Dr. Clavell added that different hospitals and doctors have different opinions on how

aggressively to treat prostate cancer, even when it is early-stage and localized as mine

was said to be after a biopsy by Dr Glenn Gerber at the UCMC.

"Prostate cancers are among the slower-growing cancers," Dr. Clavell said. "And

our knowledge and treatment of the disease have greatly improved."

Thus, since my chances of getting a heart transplant are much quicker at Mayo,

where I could maybe even have to undergo only one serious surgery, the heart transplant,

instead of two, I have chosen to go with Mayo. Moreover, Mayo is one of the top hospitals

in the world in terms of across-the-board medical efficiency.

I was extremely impressed with the thorough and speedy care I got from Mayo from

the very start. They approached and explored me as a vast, integrated team

concentrating collectively on every area of my health to make sure that their investment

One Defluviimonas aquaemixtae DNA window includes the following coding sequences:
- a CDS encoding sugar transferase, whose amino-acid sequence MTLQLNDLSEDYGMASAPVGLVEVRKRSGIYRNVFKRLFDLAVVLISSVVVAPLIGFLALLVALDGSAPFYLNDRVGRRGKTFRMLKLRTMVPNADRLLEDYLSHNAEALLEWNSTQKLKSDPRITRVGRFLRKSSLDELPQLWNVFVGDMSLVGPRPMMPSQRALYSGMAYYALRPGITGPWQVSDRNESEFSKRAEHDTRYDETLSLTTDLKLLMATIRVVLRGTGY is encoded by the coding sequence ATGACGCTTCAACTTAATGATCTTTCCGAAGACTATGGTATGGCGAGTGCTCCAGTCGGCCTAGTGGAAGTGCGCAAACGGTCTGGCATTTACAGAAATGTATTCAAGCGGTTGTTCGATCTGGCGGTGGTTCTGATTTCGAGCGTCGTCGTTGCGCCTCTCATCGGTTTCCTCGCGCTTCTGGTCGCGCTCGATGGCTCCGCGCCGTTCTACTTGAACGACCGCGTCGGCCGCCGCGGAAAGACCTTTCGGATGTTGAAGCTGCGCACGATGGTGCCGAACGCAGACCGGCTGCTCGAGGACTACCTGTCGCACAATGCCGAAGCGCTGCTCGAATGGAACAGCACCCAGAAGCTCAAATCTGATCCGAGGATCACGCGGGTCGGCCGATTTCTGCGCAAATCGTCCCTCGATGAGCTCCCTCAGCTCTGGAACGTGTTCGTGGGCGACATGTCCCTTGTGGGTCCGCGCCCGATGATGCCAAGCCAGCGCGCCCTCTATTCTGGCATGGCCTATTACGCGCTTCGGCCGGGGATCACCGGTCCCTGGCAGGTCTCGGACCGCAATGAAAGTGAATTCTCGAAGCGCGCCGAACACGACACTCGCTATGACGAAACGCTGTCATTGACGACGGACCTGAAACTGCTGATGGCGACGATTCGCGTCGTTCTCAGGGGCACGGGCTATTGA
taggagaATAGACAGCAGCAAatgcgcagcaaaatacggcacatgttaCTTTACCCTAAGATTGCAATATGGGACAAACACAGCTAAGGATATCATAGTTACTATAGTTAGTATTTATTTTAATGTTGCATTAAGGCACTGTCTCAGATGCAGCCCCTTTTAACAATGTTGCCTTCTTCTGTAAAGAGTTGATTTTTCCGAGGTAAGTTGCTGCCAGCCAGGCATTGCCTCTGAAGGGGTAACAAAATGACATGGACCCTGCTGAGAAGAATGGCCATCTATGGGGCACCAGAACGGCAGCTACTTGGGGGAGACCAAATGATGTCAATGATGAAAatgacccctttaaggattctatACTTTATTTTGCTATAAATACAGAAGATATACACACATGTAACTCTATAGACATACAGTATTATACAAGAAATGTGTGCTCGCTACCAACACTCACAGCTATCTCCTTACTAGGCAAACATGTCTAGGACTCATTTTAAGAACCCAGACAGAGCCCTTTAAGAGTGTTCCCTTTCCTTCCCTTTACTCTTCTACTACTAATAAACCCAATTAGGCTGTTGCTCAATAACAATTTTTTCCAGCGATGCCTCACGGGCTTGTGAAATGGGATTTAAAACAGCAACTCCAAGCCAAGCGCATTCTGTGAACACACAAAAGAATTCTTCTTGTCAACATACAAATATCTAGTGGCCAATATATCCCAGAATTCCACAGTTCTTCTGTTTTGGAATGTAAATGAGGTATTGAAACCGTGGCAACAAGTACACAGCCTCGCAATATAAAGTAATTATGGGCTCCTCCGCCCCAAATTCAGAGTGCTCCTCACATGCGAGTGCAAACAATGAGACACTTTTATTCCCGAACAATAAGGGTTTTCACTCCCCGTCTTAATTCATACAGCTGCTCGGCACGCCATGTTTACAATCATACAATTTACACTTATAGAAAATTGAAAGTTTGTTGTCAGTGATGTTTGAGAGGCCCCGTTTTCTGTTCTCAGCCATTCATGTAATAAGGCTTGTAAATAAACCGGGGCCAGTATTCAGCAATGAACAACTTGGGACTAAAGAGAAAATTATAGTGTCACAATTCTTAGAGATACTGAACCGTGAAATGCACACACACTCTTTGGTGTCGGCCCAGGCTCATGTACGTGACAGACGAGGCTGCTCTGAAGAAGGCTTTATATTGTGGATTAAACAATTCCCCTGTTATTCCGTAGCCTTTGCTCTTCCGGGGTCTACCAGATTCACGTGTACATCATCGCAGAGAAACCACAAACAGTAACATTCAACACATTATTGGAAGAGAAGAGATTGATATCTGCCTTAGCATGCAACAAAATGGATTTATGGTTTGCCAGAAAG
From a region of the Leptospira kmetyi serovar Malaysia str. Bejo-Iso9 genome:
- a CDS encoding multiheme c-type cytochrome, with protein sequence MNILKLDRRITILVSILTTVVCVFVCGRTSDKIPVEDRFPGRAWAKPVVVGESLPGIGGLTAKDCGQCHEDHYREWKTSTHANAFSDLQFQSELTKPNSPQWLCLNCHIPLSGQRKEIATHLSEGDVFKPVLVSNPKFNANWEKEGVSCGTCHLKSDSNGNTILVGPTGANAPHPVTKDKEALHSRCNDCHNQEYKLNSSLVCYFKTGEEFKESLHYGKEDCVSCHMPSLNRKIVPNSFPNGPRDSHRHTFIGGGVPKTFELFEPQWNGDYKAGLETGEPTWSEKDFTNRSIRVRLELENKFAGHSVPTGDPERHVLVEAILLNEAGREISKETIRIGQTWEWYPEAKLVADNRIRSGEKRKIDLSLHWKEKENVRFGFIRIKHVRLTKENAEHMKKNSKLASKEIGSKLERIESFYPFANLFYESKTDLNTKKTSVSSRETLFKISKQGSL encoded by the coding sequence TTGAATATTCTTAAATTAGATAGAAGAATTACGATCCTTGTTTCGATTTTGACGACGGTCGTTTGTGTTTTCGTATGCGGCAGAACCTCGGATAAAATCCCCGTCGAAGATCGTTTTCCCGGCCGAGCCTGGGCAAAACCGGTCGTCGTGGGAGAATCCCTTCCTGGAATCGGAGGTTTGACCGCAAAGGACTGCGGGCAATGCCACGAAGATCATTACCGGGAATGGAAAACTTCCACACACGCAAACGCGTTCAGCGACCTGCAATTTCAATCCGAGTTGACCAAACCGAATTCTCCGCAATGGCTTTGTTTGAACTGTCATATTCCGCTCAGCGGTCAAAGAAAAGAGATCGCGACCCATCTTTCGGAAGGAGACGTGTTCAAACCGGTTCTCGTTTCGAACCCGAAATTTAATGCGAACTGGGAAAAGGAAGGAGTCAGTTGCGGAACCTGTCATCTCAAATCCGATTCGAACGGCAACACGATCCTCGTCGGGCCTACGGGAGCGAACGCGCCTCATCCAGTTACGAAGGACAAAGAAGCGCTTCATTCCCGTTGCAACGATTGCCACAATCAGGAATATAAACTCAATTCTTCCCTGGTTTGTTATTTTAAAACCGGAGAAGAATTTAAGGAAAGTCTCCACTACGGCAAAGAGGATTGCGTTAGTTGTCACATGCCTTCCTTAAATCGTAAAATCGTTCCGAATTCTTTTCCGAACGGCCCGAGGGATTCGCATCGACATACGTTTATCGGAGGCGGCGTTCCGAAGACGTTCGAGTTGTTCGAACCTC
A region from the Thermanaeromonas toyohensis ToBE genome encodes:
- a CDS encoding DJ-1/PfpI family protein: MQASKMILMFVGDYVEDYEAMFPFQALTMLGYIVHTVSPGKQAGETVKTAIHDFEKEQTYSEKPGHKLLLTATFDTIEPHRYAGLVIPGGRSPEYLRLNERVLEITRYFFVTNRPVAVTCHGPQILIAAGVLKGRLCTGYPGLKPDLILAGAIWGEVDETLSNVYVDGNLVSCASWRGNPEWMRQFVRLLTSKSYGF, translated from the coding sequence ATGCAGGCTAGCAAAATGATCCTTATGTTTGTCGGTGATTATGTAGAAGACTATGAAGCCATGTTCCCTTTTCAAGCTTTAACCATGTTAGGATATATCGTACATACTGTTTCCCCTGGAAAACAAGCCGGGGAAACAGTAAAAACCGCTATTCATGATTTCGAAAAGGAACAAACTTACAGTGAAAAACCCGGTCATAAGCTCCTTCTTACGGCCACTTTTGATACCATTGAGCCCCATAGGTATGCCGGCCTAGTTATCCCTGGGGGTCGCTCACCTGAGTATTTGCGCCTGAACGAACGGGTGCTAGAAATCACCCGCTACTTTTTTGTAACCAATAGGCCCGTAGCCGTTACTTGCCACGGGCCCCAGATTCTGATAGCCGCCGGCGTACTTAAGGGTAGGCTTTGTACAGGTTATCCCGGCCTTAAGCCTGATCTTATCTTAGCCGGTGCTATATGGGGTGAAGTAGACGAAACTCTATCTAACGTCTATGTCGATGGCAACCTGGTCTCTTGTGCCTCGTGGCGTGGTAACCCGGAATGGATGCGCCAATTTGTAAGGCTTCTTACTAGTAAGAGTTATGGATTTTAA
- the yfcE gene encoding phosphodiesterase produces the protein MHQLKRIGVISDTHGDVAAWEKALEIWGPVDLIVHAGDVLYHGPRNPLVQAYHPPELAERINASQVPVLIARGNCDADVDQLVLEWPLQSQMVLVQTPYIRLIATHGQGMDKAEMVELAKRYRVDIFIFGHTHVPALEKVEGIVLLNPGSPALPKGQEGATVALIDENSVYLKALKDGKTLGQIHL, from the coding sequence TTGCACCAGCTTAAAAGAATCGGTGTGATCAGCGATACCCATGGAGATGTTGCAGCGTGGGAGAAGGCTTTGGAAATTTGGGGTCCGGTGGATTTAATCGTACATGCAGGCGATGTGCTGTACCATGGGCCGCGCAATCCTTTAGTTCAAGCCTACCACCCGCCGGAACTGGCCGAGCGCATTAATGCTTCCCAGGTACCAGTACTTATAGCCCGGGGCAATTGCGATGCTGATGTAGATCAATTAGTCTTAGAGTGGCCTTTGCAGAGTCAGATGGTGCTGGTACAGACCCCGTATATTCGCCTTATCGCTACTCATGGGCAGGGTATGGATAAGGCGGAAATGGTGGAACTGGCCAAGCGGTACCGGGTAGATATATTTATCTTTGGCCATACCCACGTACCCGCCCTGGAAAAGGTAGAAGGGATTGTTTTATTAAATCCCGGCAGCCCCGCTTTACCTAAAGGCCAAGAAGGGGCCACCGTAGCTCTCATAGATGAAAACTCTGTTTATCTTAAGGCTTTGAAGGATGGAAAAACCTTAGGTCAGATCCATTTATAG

of somebody else's heart in me would not be a vain one. I had to be sick enough to need

it, healthy enough to receive it and committed and disciplined enough to make the best

use of it with a heathful and healthy lifestyle.

At the Mayo, I was examined and tested by a dozen doctors specializing in

cardiology, cardiac surgery, endocrinology, urology, neurology, infectious disease,

psychiatry and general surgery.

I am especially thankful to the invaluable assistance and intervention from former

Sting owner Lee B. Stern, a 60-year member of the Chicago Board of Trade, and of

James Hodge, a Mayo executive insider and longtime friend of Stern's. Yes, it pays to

have friends in high places.

I am also thankful to the University of Chicago Medical Center and Northwestern

Memorial Hospital for providing medical records of their treatments of me to help bring

the Mayo team up to date on my overall state of health. UCMC's Dr. Valluvan

Jeevanandam performed a triple bypass on me on Feb. 14, 2001, and those grafts

remain open. Northwestern's Dr. Mark Ricciardi finally brought my runaway high blood

pressure under control and performed two stentings when there were clogging problems

in my main arteries in 2003 and 2005. UCMC's Dr. Allen Anderson also prescribed

additional medicines to help my heart successfully endure the wait for a heart transplant.